Skip to Content

The Origin Story of Hibernian Anthem ‘Sunshine on Leith’

The Origin Story of Hibernian Anthem ‘Sunshine on Leith’

They say football is not supposed to be seen simply on the television, to understand what truly a club feels to an individual, one must be visiting grounds watching their team play live.

Villa Park over the years has hosted some of the biggest teams and names in Europe.

Yet somehow there is a feeling their already seemingly won qualifying tie’s second leg in the Conference League will linger in their memory for a good time to come.

Hibernian started the day with a requirement to score six goals at Villa Park within the stipulated ninety.

There was a huge golfing class between the two teams, but one would hardly have guessed the scoreline if their attention was simply fixed on the activities of the Hibernian fans.

They rocked the stadium, making their presence felt, dancing to their club’s song “Sunshine on Leith” by The Proclaimers. The Proclaimers might have earned their name over the world, with their song, “I am gonna be, (500 miles)” but to the Hibs faithful, “Sunshine on Leith” remains their greatest melody.

It is a custom for fans of the Scottish club, since their 1990’s “hands of Hibs” campaign, to sing together the rendition of the song, and the match against Villa is perhaps one of their finest showcases of love for their club.

Sunshine on Leith is an anthem of the frequenters of the Easter Road Stadium, in Edinburgh.

The song itself at the time of release, before finding a home at the heart of the Hibs fans, received meager love, reaching forty-first in the UK music charts being the title track of the second album of The Proclaimers.

This was all soon to change, the summer of 1990, saw Hearts owner at the time, Willie Mercer, express and take action on his desire, to take over Hibernian.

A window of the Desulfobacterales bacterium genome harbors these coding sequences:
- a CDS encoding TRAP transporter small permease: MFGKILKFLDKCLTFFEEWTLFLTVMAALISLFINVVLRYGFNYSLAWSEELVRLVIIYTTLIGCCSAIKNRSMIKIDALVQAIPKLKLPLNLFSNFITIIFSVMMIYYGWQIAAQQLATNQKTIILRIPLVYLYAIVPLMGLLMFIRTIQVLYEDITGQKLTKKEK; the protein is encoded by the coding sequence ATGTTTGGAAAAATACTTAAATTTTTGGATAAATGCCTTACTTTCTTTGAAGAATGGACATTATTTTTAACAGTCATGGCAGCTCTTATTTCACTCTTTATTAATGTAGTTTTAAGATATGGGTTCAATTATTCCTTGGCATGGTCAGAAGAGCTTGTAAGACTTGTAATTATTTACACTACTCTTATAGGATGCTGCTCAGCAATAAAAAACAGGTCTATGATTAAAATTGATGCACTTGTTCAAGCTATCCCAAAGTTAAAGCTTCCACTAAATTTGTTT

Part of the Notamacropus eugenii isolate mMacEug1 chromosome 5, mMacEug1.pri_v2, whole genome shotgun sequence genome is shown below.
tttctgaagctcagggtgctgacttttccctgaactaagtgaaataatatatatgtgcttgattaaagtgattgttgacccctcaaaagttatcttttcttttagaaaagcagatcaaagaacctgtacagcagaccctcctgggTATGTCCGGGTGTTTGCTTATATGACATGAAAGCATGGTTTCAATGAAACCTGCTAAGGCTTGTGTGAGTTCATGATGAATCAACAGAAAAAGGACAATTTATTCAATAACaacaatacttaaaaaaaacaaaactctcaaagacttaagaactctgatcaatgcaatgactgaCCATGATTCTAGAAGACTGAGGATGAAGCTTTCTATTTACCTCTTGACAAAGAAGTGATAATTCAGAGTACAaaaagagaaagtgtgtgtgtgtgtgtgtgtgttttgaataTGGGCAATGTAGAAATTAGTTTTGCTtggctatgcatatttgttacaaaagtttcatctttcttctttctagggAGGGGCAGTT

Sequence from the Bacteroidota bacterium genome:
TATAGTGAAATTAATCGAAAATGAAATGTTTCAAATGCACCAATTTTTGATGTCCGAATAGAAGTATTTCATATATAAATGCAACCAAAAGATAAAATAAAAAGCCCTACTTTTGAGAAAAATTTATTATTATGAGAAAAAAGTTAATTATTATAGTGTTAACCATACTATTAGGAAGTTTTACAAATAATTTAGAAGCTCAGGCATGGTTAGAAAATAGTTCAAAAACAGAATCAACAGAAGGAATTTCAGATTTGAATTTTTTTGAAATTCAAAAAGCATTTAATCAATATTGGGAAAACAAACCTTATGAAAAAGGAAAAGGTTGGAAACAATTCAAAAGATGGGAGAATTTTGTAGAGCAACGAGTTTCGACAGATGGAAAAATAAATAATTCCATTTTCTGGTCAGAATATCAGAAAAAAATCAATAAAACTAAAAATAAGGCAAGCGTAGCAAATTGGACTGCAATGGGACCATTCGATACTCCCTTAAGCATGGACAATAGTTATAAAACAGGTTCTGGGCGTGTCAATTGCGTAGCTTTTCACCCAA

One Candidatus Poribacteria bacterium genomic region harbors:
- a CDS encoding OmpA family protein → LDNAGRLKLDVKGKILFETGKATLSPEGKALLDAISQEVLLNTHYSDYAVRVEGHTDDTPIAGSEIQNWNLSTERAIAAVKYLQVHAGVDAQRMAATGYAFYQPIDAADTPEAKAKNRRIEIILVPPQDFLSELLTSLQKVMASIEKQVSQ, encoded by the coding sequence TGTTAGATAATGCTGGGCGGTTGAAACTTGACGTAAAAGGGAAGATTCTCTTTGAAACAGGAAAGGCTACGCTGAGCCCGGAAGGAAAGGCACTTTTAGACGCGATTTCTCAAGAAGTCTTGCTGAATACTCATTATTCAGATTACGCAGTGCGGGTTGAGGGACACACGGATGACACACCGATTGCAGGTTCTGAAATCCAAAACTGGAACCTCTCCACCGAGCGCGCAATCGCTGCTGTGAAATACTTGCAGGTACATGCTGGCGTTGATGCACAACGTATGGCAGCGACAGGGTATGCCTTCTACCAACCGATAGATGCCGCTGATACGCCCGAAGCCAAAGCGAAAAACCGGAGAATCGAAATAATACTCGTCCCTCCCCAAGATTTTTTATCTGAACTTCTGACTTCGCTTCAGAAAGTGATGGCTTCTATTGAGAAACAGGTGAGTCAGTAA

Fans of the club, and general secretaries of different administrative sections of Hibernian, at the time, started various campaigns, posters, and similar undertakings, to call for attention and alarm of what was going on, to save their club from the takeover, and thus extinction.

They were joined by former footballers, as a showcase of support in their bid, and Cherlie Reid and Craig Reed.

The Proclaimers, duo, are Hibs fans, and they prepared to use their songs in their calls for resistance against the takeover.

The call for awareness suddenly had a focal point of attraction, drawing every neutral to why the resistance for the Hibs fans was a battle for existence against Mercer’s takeover.

Kenny Mclean, whose father, Kenny Mclean senior was a campaign leader at the time of crisis, recalled the efforts of The Proclaimers duo to save their club from the very beginning, “Charlie Reid came over to me and my dad and said, ‘Listen, this rally at Easter Road, we’ll provide all the amplification, we’ll provide a marquee for the guests and we’ll also help you with anything you need at the Usher Hall.’”

The nature of the song, Sunshine on Leith struck a chord with the Hibs fans and became as Mclean, tells, the club’s personalized answer, to You Will Never Walk Alone, “It was a love song that became a terrace anthem.

It was at this time [1990] that the song started to resonate with the Hibs fans. It was always looked upon to me as the song that helped defeat Mercer.

It was then the song took on extra meaning.”

Margaret Alcron, wife, of Bill Alcron, Hibernian’s club general secretary during Mercer’s proposed takeover, talked about similar to what Mclean had mentioned, “When there was the meeting at Easter Road, the fans, almost without guidance, started singing Sunshine on Leith.

It was a hugely emotional moment, because, at that stage, it seemed very unlikely that Hibs could fight off this challenge.”

Hibernian have completed both legs with a combined eight-goal deficit and without registering a goal themselves, but their fan support on the night brought praises even from the rival Villa fans.

Match-going fans of the villains took to social media to express the enormous support they witnessed from the Hibs traveling supporters.

It was one of the most incredible nights at Villa Park, with many Villa fans, having seemingly no connection with either Hibernian or Scotland, singing to the tunes of Hibs, Sunshine on Leith.

Former chairman, Ron Gordon, to whom, Sunshine on Leith is dedicated by the Hibs supporters would have been proud of the display shown by the club’s fans in their short-lasting European journey this time.

You see, football is not just about the trophies, mostly much of the time, it is this sense of community that football thrives at the most.

Hibs fans had rocked the pubs of the Midlands club days before the game, and Villa fans present in the ground will remember the night as them being part of something incredible.